Yesterday was a day of blogging frustration and this post is just my place to vent — because, frustration is best bled off by sharing it — right?
I don’t make money from my story blog, in fact I’m close to starting my second year of paying money for the privilege because I no longer use the free plan from WordPress. I now pay an annual fee to prevent WordPress from putting ads into any view of my work – hopefully making visiting my blog and reading my stories a more pleasant, ad-free, experience for my readers.
So blogging is for me a hobby, not a vocation; and yesterday something changed that bugs me and makes my hobby more difficult and in fact I had to spend several hours just to get back to the place where I ended the previous day.
Yesterday I had a quick inspiration and produced a new short story for my “I Recall” story collection.
These are autobiographical essays, accounts of things that actually happened to me somewhere between my birth and yesterday. They all match a basic format: a certain rowdy voice used to tell the story in first-person, no longer than 3000 words to make sure that most readers can enjoy them in 10 minutes or less and some attempt to draw a smile of entertainment, maybe a full laugh if I tell it well enough and vivid imagery to attempt to put the reader right there with me as if they were close enough to “see” the event in their mind. So far, I’m pretty pleased with the result.
Early on I learned that each blog page or post could include photos and while I want the main point of my stories to be the words and how they’re assembled, the “Featured Photo” which is always at the top of each essay, along with any I choose to include along the way to help tell the story or somehow add entertainment value, have become a useful tool that I’m always trying to use better to support my goal of providing a fun reading experience.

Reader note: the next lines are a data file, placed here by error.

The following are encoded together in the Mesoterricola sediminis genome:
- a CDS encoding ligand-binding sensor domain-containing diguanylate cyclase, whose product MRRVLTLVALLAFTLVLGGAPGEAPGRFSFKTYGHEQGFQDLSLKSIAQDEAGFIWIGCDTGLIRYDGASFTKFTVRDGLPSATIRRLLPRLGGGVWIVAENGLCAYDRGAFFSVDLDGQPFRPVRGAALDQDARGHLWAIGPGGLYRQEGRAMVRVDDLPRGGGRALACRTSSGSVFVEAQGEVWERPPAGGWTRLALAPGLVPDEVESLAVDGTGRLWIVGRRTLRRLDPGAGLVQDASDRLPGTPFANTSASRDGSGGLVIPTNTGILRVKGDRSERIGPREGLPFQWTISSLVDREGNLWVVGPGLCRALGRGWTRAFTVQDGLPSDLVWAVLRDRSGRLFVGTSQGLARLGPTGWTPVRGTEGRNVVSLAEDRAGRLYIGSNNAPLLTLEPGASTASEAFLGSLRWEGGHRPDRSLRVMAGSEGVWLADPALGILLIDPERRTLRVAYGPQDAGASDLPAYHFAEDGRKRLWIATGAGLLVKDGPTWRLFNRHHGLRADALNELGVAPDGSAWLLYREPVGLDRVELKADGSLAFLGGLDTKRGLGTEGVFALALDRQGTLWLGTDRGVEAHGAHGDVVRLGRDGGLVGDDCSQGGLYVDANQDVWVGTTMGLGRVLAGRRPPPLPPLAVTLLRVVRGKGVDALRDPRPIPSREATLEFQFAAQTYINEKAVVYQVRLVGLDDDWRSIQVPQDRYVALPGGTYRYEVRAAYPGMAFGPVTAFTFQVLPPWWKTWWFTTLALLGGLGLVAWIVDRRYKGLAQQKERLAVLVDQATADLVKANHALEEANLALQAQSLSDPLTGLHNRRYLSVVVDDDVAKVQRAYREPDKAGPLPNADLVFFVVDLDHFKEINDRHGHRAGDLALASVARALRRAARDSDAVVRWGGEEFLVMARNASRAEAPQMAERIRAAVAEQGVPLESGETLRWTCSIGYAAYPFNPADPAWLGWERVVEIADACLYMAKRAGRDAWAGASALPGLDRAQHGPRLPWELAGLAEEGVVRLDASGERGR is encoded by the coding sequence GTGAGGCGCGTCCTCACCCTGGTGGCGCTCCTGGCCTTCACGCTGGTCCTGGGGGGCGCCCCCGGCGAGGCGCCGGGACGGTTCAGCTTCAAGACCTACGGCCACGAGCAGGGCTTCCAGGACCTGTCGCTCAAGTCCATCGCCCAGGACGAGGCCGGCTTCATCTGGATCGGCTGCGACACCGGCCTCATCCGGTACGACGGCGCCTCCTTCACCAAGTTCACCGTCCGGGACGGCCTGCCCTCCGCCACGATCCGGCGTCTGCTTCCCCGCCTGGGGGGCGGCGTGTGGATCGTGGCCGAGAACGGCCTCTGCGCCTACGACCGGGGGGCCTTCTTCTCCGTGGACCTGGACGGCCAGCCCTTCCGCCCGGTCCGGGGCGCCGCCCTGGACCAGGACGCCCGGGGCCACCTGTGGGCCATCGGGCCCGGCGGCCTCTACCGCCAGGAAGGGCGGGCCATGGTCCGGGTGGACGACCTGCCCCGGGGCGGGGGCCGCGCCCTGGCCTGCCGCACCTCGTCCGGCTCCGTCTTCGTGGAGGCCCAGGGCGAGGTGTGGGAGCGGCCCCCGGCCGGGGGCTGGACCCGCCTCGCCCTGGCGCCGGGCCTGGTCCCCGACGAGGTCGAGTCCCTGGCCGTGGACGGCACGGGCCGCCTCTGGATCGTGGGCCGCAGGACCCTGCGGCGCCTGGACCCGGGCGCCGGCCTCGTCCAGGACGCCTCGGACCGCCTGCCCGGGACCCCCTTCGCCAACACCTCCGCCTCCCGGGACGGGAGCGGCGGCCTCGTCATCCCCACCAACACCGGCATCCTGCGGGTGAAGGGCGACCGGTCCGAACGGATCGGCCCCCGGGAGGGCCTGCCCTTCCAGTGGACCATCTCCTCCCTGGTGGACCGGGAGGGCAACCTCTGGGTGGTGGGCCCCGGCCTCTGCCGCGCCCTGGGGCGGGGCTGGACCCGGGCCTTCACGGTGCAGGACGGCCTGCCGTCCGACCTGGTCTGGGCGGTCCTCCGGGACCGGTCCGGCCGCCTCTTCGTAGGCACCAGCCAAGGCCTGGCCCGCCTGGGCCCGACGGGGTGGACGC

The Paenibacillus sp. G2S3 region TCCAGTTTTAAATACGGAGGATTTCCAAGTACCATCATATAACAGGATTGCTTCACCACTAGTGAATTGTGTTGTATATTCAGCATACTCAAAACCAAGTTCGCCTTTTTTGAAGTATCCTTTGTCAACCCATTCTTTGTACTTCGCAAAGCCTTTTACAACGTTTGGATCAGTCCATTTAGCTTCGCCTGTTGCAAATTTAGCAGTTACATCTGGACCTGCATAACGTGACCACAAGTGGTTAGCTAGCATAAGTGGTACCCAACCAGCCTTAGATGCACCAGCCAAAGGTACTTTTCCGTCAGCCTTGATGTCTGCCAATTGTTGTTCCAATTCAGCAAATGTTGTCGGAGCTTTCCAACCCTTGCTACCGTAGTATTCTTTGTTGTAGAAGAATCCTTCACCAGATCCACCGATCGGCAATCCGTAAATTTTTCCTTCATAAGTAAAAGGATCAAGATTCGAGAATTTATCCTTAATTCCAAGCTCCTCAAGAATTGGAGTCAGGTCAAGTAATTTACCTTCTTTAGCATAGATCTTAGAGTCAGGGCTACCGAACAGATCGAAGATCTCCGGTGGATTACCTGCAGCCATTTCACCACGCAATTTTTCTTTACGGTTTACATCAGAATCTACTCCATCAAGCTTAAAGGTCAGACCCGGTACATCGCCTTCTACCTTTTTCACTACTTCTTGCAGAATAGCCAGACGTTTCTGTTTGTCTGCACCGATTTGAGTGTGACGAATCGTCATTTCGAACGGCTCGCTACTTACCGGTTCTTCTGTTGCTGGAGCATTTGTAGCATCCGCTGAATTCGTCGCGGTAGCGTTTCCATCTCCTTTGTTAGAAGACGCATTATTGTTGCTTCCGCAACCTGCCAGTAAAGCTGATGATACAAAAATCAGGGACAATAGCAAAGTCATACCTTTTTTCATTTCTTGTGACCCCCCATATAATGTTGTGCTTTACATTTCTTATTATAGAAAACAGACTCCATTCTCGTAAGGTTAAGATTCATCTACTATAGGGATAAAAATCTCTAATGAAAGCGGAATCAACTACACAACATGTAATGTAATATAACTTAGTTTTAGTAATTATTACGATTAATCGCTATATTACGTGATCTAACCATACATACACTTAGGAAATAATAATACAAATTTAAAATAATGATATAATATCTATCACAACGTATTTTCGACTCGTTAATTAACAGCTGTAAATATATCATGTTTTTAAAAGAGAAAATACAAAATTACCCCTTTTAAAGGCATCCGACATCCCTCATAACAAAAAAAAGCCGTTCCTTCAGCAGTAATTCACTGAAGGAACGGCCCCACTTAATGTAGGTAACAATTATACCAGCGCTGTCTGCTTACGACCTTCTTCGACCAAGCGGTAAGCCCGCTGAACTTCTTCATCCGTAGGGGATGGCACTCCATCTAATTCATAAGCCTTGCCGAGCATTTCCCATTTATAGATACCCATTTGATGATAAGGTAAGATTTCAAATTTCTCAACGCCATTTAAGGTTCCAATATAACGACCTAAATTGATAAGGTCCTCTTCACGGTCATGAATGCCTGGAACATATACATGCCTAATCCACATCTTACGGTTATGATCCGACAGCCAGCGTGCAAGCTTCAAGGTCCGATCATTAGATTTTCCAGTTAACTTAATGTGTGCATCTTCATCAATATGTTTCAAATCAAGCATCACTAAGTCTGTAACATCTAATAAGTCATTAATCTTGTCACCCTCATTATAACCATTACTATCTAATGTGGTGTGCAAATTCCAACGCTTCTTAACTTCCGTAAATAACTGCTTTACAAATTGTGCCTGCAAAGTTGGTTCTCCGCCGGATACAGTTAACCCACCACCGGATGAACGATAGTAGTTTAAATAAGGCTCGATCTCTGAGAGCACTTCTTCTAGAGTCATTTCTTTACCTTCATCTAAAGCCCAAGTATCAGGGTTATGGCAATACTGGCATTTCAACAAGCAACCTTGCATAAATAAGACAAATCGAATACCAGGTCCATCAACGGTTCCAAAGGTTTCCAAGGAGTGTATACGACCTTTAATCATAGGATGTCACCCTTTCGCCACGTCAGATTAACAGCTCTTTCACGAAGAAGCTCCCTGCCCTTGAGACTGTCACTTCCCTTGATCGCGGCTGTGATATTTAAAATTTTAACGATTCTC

So normally, as I craft a new story, I keep in mind that I’m going to need at least a “Featured Photo” to lead off each essay before sharing it. Yesterday, I finished the text of; One Child’s View of Economics, and thought I’d have no problem finding a suitable photo to use from one of the few places I knew of which allowed the free use of the works of many photographers — and it should have been easy, a cute young girl with an toothy smile, was all I needed. It should have taken me no longer than 15 minutes to select and install such a photo.
But that’s when I hit a wall of basic reality of blogging economics. The irony of the problem was not lost on me, but I was then too busy trying to just finish and post the story to enjoy the humor before me.
My photo selection process is not supposed to be a big deal because the photos support each story. They rarely ARE the story. So my normal photo search process went like this:
- Photographs I’ve taken myself :: rarely used
- Startpage.com or Goggle images from very generic ads :: also rarely helpful
- Unsplash.com was my best source for free, “Good” photos. . .
. . . Until yesterday, because Unsplash has been sold and the new owner, a long time pay-to-play photo licensee dealt with their free competition by buying them out and shutting down the free option, so that full collection is no longer free to use. To use anything at Unsplash, you must now put up your credit card and buy a subscription.